When Will the SAQ’s Monopoly End?Published on May 25 2016
In a report tabled on Wednesday, the General Auditor has confirmed the CAQ’s long-lasting suspicion: Quebec’s liquor board, the SAQ, has deliberately changed its business model to reduce affordable wines of $15 dollars and less; denounced the CAQ’s house leader, François Bonnardel.
Evidently, the SAQ is taking advantage of its monopoly status to make consumers pay more. François Bonnardel considers that the time has come to finally put an end to the sales domination of alcohol products in Quebec.
“Everyone knows that the cheaper the bottle, the less the government profits. In Quebec, the retail markup reaches up to 130%, while in Ontario’s LCBO it is only 71% for every bottle. It is a measured strategy, which clearly depicts the Crown Corporation’s mandate to continuously make more money at the expense of the consumer. This monopoly is very costly to Quebecers. It is urgent for the Minister of Finance to realize that he must open the alcohol market and put an end to the SAQ’s harmful monopoly”, stated François Bonnardel, while adding that the CAQ has recommended last January to reduce the SAQ’s markup to 71% for all of Quebec’s wines.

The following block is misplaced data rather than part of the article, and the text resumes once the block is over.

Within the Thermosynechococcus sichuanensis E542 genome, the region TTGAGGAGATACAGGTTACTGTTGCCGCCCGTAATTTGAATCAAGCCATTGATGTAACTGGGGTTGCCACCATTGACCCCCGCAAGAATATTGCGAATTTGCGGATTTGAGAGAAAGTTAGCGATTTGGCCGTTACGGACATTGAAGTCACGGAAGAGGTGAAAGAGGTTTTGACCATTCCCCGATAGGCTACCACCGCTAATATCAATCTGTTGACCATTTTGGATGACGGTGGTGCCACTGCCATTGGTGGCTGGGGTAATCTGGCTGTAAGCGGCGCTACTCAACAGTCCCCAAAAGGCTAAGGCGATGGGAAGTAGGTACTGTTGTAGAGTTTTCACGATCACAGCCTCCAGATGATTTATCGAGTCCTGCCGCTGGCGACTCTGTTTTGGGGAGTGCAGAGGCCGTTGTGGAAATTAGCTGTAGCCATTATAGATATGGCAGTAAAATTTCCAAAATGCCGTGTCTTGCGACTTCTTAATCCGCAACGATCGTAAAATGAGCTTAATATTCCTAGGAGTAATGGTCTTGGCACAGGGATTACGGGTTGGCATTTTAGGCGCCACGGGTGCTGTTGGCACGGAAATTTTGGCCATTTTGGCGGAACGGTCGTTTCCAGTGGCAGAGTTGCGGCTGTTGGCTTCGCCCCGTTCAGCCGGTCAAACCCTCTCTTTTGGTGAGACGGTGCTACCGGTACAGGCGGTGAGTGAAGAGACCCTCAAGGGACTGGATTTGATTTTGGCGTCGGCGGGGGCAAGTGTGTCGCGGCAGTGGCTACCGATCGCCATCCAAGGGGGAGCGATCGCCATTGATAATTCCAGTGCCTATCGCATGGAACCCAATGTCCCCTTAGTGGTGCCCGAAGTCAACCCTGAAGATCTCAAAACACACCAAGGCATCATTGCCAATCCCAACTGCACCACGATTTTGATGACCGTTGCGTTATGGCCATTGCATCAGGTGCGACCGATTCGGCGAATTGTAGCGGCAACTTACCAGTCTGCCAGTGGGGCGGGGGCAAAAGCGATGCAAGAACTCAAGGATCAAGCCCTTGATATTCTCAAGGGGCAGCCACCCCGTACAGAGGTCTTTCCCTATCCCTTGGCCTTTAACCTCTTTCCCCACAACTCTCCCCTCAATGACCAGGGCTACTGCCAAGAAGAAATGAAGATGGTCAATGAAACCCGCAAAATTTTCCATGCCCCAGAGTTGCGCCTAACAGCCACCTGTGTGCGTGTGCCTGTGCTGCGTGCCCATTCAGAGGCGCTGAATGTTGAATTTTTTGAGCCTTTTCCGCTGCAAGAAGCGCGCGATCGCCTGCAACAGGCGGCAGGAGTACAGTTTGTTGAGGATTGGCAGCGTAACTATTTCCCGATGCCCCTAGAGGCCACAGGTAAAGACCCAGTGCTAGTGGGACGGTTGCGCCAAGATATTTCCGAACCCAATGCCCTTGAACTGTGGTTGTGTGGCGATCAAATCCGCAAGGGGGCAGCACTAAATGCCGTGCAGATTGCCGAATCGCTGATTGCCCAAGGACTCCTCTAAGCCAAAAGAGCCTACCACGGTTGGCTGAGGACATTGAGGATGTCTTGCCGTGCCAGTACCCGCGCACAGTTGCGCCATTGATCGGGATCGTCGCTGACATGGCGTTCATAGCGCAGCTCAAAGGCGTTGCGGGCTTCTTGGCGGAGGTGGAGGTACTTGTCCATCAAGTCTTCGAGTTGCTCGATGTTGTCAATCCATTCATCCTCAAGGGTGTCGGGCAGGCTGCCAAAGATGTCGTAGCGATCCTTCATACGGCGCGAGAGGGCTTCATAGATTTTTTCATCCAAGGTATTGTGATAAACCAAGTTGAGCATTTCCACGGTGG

The member for Granby highlighted that Quebecers are paying 219 million dollars in excess, when indexed to Ontario’s prices. Meanwhile, if the SAQ’s monopoly was eliminated, Quebec’s consumers would have benefitted of a reduced price structure and an increased freedom of choice. Nonetheless, Minister Carlos Leitão is uninterested. He prefers for the money to be at the SAQ’s coffers rather than in the consumers’ pockets. “This monopoly has become detrimental; many of Quebec’s consumers are purchasing alcohol in Ontario. According to the General Auditor, the SAQ is losing 90 million dollars every year! The Minister cannot remain idle towards a faulty monopoly that lacks respect for the consumer. He must commit to open up the market and allow healthy competition”, exclaimed François Bonnardel.